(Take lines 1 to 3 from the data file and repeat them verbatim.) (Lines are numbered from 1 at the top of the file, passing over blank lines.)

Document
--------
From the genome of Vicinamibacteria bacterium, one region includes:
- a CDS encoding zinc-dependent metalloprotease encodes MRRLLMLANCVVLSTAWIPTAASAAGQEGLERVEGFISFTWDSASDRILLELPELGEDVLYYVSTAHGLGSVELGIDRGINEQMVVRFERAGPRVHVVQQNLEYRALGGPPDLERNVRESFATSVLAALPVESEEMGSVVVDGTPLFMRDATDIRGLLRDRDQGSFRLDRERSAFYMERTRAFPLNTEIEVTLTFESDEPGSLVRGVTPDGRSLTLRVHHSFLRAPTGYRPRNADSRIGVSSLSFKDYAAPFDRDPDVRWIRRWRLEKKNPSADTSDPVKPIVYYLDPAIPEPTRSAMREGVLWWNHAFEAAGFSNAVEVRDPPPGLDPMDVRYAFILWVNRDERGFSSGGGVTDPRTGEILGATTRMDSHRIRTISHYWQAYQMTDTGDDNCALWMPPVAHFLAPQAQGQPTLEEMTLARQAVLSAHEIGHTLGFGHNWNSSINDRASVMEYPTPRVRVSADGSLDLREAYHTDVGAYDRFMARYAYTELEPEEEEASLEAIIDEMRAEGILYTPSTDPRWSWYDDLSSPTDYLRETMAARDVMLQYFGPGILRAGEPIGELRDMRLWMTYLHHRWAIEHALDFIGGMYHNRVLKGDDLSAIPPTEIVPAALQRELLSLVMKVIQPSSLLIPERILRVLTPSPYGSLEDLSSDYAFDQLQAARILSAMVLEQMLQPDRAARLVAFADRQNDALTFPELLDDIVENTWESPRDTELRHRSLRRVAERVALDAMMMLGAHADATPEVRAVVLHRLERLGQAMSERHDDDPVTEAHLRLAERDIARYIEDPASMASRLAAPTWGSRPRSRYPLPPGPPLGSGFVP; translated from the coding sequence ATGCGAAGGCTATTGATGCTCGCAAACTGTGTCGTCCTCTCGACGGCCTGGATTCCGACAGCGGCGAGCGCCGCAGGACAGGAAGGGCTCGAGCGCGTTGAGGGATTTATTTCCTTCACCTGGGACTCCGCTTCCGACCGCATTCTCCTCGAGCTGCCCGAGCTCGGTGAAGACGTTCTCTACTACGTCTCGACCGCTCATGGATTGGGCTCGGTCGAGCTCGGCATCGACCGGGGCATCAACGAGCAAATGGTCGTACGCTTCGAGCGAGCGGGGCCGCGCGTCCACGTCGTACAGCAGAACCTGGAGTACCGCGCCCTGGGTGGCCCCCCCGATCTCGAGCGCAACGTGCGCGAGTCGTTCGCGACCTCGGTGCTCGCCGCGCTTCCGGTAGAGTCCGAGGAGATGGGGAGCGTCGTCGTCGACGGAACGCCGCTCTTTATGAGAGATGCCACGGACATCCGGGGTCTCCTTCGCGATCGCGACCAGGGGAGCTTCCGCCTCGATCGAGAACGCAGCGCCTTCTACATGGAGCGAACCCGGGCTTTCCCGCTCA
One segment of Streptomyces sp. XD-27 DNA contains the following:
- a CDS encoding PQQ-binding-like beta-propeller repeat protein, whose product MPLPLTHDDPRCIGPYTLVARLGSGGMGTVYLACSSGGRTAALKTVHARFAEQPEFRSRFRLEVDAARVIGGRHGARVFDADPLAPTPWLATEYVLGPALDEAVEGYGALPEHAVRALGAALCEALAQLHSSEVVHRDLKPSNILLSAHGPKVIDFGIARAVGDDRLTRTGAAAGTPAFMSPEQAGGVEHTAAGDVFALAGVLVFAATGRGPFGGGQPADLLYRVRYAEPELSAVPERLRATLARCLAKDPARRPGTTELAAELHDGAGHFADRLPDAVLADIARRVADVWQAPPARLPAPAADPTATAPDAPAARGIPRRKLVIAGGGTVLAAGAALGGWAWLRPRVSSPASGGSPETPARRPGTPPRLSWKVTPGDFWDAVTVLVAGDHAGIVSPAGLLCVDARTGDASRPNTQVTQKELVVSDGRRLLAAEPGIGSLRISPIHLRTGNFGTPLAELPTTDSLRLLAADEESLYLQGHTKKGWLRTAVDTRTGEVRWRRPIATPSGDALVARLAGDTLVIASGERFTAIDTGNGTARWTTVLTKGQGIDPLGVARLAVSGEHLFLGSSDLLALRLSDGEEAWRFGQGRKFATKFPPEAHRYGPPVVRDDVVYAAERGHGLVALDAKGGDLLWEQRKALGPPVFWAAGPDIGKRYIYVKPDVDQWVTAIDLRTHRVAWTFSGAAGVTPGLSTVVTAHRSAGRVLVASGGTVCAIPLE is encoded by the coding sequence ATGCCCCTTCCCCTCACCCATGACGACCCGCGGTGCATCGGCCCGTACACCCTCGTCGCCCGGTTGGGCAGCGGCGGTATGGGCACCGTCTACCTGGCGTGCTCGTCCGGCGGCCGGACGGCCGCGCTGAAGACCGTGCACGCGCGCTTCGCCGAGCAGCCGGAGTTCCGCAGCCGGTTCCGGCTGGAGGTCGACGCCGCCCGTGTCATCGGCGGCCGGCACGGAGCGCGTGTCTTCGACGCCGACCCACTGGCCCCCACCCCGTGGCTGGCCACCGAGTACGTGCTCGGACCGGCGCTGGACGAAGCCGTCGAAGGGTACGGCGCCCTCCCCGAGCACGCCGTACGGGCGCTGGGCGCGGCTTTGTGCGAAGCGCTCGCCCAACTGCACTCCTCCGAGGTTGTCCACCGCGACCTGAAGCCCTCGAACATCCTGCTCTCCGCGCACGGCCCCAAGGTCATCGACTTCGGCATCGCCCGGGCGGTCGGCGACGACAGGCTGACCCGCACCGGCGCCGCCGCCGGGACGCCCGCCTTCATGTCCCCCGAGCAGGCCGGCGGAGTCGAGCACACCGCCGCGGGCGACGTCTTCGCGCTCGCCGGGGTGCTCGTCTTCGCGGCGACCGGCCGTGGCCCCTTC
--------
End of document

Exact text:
From the genome of Vicinamibacteria bacterium, one region includes:
- a CDS encoding zinc-dependent metalloprotease encodes MRRLLMLANCVVLSTAWIPTAASAAGQEGLERVEGFISFTWDSASDRILLELPELGEDVLYYVSTAHGLGSVELGIDRGINEQMVVRFERAGPRVHVVQQNLEYRALGGPPDLERNVRESFATSVLAALPVESEEMGSVVVDGTPLFMRDATDIRGLLRDRDQGSFRLDRERSAFYMERTRAFPLNTEIEVTLTFESDEPGSLVRGVTPDGRSLTLRVHHSFLRAPTGYRPRNADSRIGVSSLSFKDYAAPFDRDPDVRWIRRWRLEKKNPSADTSDPVKPIVYYLDPAIPEPTRSAMREGVLWWNHAFEAAGFSNAVEVRDPPPGLDPMDVRYAFILWVNRDERGFSSGGGVTDPRTGEILGATTRMDSHRIRTISHYWQAYQMTDTGDDNCALWMPPVAHFLAPQAQGQPTLEEMTLARQAVLSAHEIGHTLGFGHNWNSSINDRASVMEYPTPRVRVSADGSLDLREAYHTDVGAYDRFMARYAYTELEPEEEEASLEAIIDEMRAEGILYTPSTDPRWSWYDDLSSPTDYLRETMAARDVMLQYFGPGILRAGEPIGELRDMRLWMTYLHHRWAIEHALDFIGGMYHNRVLKGDDLSAIPPTEIVPAALQRELLSLVMKVIQPSSLLIPERILRVLTPSPYGSLEDLSSDYAFDQLQAARILSAMVLEQMLQPDRAARLVAFADRQNDALTFPELLDDIVENTWESPRDTELRHRSLRRVAERVALDAMMMLGAHADATPEVRAVVLHRLERLGQAMSERHDDDPVTEAHLRLAERDIARYIEDPASMASRLAAPTWGSRPRSRYPLPPGPPLGSGFVP; translated from the coding sequence ATGCGAAGGCTATTGATGCTCGCAAACTGTGTCGTCCTCTCGACGGCCTGGATTCCGACAGCGGCGAGCGCCGCAGGACAGGAAGGGCTCGAGCGCGTTGAGGGATTTATTTCCTTCACCTGGGACTCCGCTTCCGACCGCATTCTCCTCGAGCTGCCCGAGCTCGGTGAAGACGTTCTCTACTACGTCTCGACCGCTCATGGATTGGGCTCGGTCGAGCTCGGCATCGACCGGGGCATCAACGAGCAAATGGTCGTACGCTTCGAGCGAGCGGGGCCGCGCGTCCACGTCGTACAGCAGAACCTGGAGTACCGCGCCCTGGGTGGCCCCCCCGATCTCGAGCGCAACGTGCGCGAGTCGTTCGCGACCTCGGTGCTCGCCGCGCTTCCGGTAGAGTCCGAGGAGATGGGGAGCGTCGTCGTCGACGGAACGCCGCTCTTTATGAGAGATGCCACGGACATCCGGGGTCTCCTTCGCGATCGCGACCAGGGGAGCTTCCGCCTCGATCGAGAACGCAGCGCCTTCTACATGGAGCGAACCCGGGCTTTCCCGCTCA
One segment of Streptomyces sp. XD-27 DNA contains the following: